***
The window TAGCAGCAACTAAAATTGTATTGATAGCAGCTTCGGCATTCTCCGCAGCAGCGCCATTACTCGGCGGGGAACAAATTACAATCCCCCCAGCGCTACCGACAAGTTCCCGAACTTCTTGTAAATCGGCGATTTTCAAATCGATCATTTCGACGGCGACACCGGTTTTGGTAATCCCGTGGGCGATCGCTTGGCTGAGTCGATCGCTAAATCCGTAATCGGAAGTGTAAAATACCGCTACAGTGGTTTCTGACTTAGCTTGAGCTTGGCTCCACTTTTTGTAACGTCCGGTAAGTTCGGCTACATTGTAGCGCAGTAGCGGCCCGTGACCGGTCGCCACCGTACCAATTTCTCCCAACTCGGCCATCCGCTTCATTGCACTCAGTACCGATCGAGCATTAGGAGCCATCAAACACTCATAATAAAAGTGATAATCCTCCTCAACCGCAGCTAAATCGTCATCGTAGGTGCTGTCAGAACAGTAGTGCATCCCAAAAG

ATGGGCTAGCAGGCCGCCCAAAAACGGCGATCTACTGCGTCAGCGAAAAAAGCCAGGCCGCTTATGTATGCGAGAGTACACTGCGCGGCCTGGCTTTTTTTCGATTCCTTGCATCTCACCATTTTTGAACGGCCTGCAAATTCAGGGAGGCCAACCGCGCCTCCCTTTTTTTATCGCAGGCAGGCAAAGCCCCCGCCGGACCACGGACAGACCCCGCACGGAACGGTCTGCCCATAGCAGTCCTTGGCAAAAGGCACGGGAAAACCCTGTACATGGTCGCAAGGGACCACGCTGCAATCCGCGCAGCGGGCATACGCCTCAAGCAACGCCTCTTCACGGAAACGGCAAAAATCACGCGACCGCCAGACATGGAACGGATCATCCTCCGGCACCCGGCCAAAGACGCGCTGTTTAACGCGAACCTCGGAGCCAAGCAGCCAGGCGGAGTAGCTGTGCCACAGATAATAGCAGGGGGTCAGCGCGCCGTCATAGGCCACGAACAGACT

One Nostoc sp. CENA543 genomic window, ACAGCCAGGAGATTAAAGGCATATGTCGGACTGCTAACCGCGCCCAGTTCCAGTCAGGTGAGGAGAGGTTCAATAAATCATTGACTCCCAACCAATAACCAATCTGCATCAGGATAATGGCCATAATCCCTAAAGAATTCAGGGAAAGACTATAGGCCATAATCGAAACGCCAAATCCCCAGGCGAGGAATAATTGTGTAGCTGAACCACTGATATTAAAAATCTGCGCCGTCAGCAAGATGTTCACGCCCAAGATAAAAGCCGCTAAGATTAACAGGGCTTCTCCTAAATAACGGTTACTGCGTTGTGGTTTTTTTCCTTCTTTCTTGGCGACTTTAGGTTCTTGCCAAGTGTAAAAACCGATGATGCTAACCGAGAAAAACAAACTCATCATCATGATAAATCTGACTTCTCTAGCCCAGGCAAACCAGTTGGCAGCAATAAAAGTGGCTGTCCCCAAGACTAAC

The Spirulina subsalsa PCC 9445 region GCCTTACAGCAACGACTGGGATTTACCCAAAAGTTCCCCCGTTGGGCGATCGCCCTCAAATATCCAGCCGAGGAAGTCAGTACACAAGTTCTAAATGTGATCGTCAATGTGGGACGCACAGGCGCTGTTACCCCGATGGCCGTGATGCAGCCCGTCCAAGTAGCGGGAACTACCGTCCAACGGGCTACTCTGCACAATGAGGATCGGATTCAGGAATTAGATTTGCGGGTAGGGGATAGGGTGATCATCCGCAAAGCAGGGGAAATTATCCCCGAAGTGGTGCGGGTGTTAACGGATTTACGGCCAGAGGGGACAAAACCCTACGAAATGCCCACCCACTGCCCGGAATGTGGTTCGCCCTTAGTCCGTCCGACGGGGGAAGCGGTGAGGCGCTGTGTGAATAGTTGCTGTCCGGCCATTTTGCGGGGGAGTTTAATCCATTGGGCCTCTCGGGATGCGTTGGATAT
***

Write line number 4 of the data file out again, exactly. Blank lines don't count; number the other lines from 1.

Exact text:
The Spirulina subsalsa PCC 9445 region GCCTTACAGCAACGACTGGGATTTACCCAAAAGTTCCCCCGTTGGGCGATCGCCCTCAAATATCCAGCCGAGGAAGTCAGTACACAAGTTCTAAATGTGATCGTCAATGTGGGACGCACAGGCGCTGTTACCCCGATGGCCGTGATGCAGCCCGTCCAAGTAGCGGGAACTACCGTCCAACGGGCTACTCTGCACAATGAGGATCGGATTCAGGAATTAGATTTGCGGGTAGGGGATAGGGTGATCATCCGCAAAGCAGGGGAAATTATCCCCGAAGTGGTGCGGGTGTTAACGGATTTACGGCCAGAGGGGACAAAACCCTACGAAATGCCCACCCACTGCCCGGAATGTGGTTCGCCCTTAGTCCGTCCGACGGGGGAAGCGGTGAGGCGCTGTGTGAATAGTTGCTGTCCGGCCATTTTGCGGGGGAGTTTAATCCATTGGGCCTCTCGGGATGCGTTGGATAT